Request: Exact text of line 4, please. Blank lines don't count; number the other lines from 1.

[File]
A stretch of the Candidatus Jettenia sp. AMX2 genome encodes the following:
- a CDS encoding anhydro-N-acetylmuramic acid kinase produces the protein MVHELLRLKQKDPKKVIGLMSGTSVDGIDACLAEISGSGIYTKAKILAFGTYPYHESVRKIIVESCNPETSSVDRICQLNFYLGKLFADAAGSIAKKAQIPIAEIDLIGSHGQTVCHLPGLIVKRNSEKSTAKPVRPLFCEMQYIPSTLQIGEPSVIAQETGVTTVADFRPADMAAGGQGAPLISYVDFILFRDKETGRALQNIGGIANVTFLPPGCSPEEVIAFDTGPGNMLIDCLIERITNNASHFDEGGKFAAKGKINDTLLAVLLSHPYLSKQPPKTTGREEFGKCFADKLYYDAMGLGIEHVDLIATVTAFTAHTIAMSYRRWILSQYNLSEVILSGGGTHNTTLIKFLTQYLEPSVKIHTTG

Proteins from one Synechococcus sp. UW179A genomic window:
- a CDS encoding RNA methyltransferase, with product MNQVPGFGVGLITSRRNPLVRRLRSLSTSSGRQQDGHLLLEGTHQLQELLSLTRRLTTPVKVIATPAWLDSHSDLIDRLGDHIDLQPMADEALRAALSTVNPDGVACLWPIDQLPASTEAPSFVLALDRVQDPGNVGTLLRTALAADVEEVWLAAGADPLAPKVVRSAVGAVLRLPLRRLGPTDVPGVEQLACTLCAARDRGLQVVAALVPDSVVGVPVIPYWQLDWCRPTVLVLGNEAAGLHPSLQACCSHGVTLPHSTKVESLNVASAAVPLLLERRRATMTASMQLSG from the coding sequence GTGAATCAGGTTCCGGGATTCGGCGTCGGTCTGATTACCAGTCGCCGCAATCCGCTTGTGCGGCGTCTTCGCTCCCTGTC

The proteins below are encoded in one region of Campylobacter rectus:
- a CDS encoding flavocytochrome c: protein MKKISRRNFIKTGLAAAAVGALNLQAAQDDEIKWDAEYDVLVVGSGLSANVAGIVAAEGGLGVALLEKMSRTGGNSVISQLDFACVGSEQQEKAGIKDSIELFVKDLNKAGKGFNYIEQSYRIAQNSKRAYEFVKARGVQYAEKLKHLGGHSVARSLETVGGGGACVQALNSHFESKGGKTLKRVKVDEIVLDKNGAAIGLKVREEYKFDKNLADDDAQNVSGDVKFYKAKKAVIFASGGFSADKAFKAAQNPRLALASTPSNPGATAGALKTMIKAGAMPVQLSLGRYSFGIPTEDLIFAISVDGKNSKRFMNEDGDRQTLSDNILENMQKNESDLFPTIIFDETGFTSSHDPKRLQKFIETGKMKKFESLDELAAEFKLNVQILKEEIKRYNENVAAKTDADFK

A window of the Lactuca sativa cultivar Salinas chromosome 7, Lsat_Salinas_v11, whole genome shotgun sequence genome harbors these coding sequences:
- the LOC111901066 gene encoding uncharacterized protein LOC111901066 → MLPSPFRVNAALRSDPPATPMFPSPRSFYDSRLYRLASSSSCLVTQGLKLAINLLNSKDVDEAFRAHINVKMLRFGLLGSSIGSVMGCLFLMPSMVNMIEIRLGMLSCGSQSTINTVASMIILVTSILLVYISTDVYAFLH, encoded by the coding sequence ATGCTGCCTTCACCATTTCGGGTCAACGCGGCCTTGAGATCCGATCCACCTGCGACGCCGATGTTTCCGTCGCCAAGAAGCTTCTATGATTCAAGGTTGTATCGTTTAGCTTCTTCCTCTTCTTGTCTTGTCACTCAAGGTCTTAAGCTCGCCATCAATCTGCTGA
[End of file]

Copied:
- a CDS encoding RNA methyltransferase, with product MNQVPGFGVGLITSRRNPLVRRLRSLSTSSGRQQDGHLLLEGTHQLQELLSLTRRLTTPVKVIATPAWLDSHSDLIDRLGDHIDLQPMADEALRAALSTVNPDGVACLWPIDQLPASTEAPSFVLALDRVQDPGNVGTLLRTALAADVEEVWLAAGADPLAPKVVRSAVGAVLRLPLRRLGPTDVPGVEQLACTLCAARDRGLQVVAALVPDSVVGVPVIPYWQLDWCRPTVLVLGNEAAGLHPSLQACCSHGVTLPHSTKVESLNVASAAVPLLLERRRATMTASMQLSG from the coding sequence GTGAATCAGGTTCCGGGATTCGGCGTCGGTCTGATTACCAGTCGCCGCAATCCGCTTGTGCGGCGTCTTCGCTCCCTGTC